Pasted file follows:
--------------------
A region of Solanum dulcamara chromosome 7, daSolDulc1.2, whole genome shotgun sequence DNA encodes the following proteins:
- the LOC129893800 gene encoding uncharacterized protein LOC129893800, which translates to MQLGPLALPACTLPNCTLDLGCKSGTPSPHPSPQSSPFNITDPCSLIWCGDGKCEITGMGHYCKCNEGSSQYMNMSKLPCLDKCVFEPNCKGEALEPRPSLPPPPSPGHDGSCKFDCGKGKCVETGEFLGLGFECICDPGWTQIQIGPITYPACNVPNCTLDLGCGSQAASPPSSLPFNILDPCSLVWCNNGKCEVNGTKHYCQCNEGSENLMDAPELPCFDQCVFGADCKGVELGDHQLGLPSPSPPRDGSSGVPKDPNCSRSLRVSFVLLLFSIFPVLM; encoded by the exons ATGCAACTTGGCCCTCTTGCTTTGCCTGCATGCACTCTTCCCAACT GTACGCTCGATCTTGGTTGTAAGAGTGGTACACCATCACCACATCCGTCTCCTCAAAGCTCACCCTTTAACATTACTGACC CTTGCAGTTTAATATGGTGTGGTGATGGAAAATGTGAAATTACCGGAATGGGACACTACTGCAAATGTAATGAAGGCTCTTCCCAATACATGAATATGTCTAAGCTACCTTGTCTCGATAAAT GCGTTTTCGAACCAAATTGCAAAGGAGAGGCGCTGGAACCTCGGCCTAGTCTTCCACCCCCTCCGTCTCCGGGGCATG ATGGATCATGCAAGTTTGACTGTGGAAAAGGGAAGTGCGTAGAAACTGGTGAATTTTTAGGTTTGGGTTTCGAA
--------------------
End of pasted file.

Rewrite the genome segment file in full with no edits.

A region of Solanum dulcamara chromosome 7, daSolDulc1.2, whole genome shotgun sequence DNA encodes the following proteins:
- the LOC129893800 gene encoding uncharacterized protein LOC129893800, which translates to MQLGPLALPACTLPNCTLDLGCKSGTPSPHPSPQSSPFNITDPCSLIWCGDGKCEITGMGHYCKCNEGSSQYMNMSKLPCLDKCVFEPNCKGEALEPRPSLPPPPSPGHDGSCKFDCGKGKCVETGEFLGLGFECICDPGWTQIQIGPITYPACNVPNCTLDLGCGSQAASPPSSLPFNILDPCSLVWCNNGKCEVNGTKHYCQCNEGSENLMDAPELPCFDQCVFGADCKGVELGDHQLGLPSPSPPRDGSSGVPKDPNCSRSLRVSFVLLLFSIFPVLM; encoded by the exons ATGCAACTTGGCCCTCTTGCTTTGCCTGCATGCACTCTTCCCAACT GTACGCTCGATCTTGGTTGTAAGAGTGGTACACCATCACCACATCCGTCTCCTCAAAGCTCACCCTTTAACATTACTGACC CTTGCAGTTTAATATGGTGTGGTGATGGAAAATGTGAAATTACCGGAATGGGACACTACTGCAAATGTAATGAAGGCTCTTCCCAATACATGAATATGTCTAAGCTACCTTGTCTCGATAAAT GCGTTTTCGAACCAAATTGCAAAGGAGAGGCGCTGGAACCTCGGCCTAGTCTTCCACCCCCTCCGTCTCCGGGGCATG ATGGATCATGCAAGTTTGACTGTGGAAAAGGGAAGTGCGTAGAAACTGGTGAATTTTTAGGTTTGGGTTTCGAA